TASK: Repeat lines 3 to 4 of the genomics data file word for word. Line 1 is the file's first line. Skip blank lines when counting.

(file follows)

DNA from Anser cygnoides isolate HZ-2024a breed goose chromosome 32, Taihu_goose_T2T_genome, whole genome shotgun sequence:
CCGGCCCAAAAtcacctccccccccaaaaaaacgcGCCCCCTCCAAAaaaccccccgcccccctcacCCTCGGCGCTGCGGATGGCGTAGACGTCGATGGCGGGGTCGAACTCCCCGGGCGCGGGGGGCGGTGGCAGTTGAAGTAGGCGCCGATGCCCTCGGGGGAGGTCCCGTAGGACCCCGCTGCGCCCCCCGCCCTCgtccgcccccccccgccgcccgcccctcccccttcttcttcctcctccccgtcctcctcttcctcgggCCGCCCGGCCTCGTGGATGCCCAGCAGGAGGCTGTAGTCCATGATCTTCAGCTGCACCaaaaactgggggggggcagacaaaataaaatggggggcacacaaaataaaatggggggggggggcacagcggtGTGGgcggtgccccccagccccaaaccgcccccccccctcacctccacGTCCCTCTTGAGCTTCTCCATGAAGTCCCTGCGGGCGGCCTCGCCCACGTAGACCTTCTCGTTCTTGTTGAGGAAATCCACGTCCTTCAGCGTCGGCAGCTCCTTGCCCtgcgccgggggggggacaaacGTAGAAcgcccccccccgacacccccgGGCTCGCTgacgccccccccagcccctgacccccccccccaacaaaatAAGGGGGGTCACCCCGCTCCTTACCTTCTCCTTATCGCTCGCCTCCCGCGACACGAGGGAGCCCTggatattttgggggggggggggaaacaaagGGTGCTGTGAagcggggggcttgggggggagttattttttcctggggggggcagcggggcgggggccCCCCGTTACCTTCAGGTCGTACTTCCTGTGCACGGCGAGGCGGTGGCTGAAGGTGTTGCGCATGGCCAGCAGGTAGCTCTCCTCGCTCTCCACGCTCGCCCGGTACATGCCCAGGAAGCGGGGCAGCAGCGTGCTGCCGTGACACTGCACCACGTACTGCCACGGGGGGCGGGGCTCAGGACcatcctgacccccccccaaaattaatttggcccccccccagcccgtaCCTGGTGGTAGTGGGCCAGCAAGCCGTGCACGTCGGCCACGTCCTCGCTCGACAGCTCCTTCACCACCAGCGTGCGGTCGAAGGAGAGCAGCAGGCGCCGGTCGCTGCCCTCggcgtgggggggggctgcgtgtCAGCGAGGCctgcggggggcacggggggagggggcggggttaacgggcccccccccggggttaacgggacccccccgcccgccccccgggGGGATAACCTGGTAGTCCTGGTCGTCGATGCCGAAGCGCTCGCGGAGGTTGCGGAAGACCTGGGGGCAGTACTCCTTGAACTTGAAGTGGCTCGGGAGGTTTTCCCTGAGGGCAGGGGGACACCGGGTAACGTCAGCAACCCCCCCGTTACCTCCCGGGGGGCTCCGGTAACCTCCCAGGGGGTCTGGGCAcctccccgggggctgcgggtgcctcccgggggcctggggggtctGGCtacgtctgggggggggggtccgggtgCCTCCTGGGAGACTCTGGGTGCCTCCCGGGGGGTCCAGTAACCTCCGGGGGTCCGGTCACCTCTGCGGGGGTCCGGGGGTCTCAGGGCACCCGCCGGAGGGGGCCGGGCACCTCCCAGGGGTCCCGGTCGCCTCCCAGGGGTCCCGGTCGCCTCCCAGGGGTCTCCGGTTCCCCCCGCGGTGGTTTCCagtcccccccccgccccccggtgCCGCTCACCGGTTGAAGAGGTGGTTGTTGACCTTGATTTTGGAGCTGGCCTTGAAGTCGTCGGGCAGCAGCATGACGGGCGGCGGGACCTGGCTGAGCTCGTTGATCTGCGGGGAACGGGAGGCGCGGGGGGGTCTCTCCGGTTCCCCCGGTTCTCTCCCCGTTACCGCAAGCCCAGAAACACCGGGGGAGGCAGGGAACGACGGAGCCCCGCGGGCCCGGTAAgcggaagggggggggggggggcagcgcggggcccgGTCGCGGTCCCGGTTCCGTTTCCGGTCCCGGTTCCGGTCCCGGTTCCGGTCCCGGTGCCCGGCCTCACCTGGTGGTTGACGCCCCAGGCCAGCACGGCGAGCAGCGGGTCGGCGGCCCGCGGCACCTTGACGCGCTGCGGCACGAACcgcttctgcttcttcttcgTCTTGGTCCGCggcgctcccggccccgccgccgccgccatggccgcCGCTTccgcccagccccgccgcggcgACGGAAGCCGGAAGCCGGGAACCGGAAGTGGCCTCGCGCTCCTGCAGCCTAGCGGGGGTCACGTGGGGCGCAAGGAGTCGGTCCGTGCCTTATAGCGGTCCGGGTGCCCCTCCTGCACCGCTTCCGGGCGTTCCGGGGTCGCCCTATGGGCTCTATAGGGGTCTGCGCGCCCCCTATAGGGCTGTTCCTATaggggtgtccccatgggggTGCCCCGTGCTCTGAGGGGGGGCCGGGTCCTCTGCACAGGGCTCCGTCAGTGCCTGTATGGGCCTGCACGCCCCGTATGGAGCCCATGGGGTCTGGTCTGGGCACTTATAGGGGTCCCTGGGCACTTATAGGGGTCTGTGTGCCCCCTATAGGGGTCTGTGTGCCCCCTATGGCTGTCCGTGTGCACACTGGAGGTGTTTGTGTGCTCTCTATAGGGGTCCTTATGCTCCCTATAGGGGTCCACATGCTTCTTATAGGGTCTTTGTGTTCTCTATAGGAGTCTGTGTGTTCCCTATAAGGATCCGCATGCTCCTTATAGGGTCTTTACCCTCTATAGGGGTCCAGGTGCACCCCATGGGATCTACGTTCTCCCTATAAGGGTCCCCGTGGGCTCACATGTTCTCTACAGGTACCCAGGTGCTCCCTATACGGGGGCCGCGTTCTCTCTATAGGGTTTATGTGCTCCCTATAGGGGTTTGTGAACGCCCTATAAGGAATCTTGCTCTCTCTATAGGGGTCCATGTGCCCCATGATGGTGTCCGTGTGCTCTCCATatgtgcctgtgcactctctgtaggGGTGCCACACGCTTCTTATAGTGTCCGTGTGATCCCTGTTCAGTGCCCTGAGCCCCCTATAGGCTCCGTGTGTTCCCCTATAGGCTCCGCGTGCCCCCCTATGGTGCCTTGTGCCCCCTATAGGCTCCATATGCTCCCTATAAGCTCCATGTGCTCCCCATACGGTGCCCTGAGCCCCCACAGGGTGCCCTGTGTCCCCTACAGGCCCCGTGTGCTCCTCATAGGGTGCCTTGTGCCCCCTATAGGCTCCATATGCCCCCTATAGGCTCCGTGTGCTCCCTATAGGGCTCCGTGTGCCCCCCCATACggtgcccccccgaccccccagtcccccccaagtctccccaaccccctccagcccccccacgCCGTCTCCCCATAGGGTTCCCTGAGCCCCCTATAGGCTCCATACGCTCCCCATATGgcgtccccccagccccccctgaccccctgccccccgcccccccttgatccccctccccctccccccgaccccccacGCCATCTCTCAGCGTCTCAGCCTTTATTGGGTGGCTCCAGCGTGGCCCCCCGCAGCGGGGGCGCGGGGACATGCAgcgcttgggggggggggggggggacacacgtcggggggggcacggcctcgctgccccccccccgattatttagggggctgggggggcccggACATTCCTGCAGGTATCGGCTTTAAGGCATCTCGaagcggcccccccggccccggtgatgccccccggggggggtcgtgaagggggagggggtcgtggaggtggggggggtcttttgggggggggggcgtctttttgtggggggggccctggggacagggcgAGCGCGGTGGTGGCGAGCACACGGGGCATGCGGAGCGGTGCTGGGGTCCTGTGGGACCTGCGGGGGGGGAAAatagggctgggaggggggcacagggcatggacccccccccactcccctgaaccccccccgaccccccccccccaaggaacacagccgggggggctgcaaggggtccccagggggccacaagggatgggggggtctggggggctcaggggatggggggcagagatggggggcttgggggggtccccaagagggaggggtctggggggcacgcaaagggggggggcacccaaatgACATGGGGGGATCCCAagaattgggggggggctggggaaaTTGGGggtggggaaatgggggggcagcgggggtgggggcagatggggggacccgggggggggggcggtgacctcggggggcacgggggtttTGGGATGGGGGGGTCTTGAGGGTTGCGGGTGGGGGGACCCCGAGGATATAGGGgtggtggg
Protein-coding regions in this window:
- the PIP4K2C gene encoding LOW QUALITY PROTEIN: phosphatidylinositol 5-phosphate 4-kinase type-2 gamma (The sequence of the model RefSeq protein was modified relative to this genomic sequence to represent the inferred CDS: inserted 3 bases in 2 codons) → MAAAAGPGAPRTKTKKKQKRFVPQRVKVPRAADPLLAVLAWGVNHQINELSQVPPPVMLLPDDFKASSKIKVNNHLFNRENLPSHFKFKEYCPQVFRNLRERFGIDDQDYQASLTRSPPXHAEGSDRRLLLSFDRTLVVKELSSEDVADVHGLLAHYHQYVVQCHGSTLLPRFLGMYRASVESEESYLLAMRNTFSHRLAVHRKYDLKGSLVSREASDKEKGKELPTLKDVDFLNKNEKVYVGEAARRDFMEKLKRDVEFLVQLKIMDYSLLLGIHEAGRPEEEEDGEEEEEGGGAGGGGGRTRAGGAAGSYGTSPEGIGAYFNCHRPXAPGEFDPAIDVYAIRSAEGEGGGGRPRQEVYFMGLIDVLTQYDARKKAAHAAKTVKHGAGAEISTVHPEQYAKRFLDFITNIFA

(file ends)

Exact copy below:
Protein-coding regions in this window:
- the PIP4K2C gene encoding LOW QUALITY PROTEIN: phosphatidylinositol 5-phosphate 4-kinase type-2 gamma (The sequence of the model RefSeq protein was modified relative to this genomic sequence to represent the inferred CDS: inserted 3 bases in 2 codons) → MAAAAGPGAPRTKTKKKQKRFVPQRVKVPRAADPLLAVLAWGVNHQINELSQVPPPVMLLPDDFKASSKIKVNNHLFNRENLPSHFKFKEYCPQVFRNLRERFGIDDQDYQASLTRSPPXHAEGSDRRLLLSFDRTLVVKELSSEDVADVHGLLAHYHQYVVQCHGSTLLPRFLGMYRASVESEESYLLAMRNTFSHRLAVHRKYDLKGSLVSREASDKEKGKELPTLKDVDFLNKNEKVYVGEAARRDFMEKLKRDVEFLVQLKIMDYSLLLGIHEAGRPEEEEDGEEEEEGGGAGGGGGRTRAGGAAGSYGTSPEGIGAYFNCHRPXAPGEFDPAIDVYAIRSAEGEGGGGRPRQEVYFMGLIDVLTQYDARKKAAHAAKTVKHGAGAEISTVHPEQYAKRFLDFITNIFA